Designing its new Hybrid, Honda engineers were shooting for the magic number of 50 miles to the gallon. With ever stricter U.S. government testing, they fell slightly short of the goal, ending up with a city/highway/combined fuel consumption rating of 49/47/48 mpg.

2017 Honda Accord Hybrid

It’s part of a push by the Japanese manufacturer to expand its range of alternative fueled vehicles, including hybrids, plug-in hybrids, fuel cell and battery-powered electrics.

The 2017 Accord Hybrid uses a system with a 143-hp, 2.0-liter four-cylinder gasoline engine working with two electric motors. The total system is rated at 212 hp. A small lithium ion battery pack in the trunk supplies the electric power yet allows nearly 14 cubic feet of space for cargo.

In addition to the 2017 Hybrid, you can order the new Accord with standard four-cylinder or V6 power, and that’s where things get interesting. With continuing low gasoline prices, it’s hard to make a pure economic case for the Hybrid over at least one of its garage mates.

2017 Honda Accord Hybrid

The tested Hybrid Touring, fully equipped, came with a sticker price of $36,790. That’s $5,285 more than a comparably equipped four-cylinder EXL-Navi at $31,505 and $1,275 more than a V-6 Touring model at $35,515. All three are top-of-the line with the Honda Sensing system that includes collision mitigation braking, road departure mitigation, lane keeping assist and adaptive cruise control.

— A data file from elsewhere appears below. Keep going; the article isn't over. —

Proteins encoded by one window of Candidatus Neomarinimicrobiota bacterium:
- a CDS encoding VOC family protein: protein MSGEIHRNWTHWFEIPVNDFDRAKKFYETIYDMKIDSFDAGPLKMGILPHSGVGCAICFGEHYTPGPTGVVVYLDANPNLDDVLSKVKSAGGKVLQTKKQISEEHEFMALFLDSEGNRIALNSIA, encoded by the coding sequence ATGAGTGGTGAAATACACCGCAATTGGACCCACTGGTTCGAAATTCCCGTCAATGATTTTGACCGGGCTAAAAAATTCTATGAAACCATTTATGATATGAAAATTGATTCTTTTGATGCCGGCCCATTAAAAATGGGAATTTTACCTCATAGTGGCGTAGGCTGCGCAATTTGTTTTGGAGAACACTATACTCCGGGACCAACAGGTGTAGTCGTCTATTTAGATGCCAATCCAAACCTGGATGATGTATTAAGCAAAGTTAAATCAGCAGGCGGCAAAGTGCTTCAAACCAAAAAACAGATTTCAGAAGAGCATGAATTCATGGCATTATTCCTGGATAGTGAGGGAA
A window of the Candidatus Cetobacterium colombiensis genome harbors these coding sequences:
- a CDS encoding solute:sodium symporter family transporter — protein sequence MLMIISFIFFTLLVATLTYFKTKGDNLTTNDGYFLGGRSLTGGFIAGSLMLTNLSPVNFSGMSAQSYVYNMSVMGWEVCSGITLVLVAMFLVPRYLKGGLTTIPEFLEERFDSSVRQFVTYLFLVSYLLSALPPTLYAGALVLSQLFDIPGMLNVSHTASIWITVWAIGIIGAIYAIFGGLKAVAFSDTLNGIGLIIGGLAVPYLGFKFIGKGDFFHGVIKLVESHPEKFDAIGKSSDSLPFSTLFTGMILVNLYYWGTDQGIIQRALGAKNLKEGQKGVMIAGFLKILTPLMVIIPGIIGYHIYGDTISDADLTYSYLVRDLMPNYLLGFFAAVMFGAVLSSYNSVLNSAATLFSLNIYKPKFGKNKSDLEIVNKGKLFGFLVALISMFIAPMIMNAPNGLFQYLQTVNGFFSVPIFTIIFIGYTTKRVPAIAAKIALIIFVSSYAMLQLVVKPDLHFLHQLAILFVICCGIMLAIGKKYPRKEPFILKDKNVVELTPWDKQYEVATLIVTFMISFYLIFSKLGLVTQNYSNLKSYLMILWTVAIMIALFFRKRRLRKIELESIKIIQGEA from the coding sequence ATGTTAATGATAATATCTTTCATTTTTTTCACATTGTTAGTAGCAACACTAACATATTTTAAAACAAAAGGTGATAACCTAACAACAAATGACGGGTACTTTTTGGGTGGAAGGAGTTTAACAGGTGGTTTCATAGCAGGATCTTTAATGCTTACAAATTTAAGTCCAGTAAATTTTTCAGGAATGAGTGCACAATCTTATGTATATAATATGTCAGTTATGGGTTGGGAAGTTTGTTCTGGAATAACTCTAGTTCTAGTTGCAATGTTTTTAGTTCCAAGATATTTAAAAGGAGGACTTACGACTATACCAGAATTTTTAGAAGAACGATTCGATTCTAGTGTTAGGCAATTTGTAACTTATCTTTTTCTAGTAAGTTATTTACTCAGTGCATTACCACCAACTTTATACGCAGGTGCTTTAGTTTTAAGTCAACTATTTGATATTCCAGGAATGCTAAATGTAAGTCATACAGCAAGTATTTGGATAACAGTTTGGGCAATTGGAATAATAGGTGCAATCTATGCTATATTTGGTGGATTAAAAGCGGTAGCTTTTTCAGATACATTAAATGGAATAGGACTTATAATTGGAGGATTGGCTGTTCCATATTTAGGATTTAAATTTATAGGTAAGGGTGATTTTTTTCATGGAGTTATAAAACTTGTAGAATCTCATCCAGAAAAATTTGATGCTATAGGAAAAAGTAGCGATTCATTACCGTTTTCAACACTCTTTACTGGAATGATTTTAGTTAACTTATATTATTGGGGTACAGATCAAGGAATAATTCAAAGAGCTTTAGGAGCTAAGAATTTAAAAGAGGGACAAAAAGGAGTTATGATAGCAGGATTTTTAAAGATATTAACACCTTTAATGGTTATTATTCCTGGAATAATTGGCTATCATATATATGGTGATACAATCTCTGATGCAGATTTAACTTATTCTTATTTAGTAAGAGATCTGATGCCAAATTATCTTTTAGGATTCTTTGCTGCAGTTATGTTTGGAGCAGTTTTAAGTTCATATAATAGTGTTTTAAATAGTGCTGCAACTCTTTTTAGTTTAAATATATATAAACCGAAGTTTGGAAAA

The four-cylinder Accord’s city/highway/combined fuel consumption is rated at 27/37/31 mpg with the V6 at 21/34/26.

Using a formula of gasoline at $2.50 a gallon and 12,000 miles a year of driving, an owner of a four-cylinder Accord could drive 15.4 years

before his fuel costs exceeded that $5,285 saving over the Hybrid. With the V6, it would take 2.4 years to use up the saving of $1,275.

So it’s likely that the Accord Hybrid will be more attractive to technology enthusiasts and environmentally conscious motorists looking to conserve natural resources. Economy minded buyers with sharp pencils likely would gravitate toward the four-cylinder Accord.

Nevertheless, with a base price of $30,440, the Accord Hybrid looks attractive. The price is around $4,000 less than the current average transaction price of a new car. The base car comes with all the same mechanicals as the tested Touring model, along with pushbutton and remote starting, Honda’s Lane Watch camera that eliminates right-side blind spots, Bluetooth connectivity, power driver’s seat and LED daytime and taillights.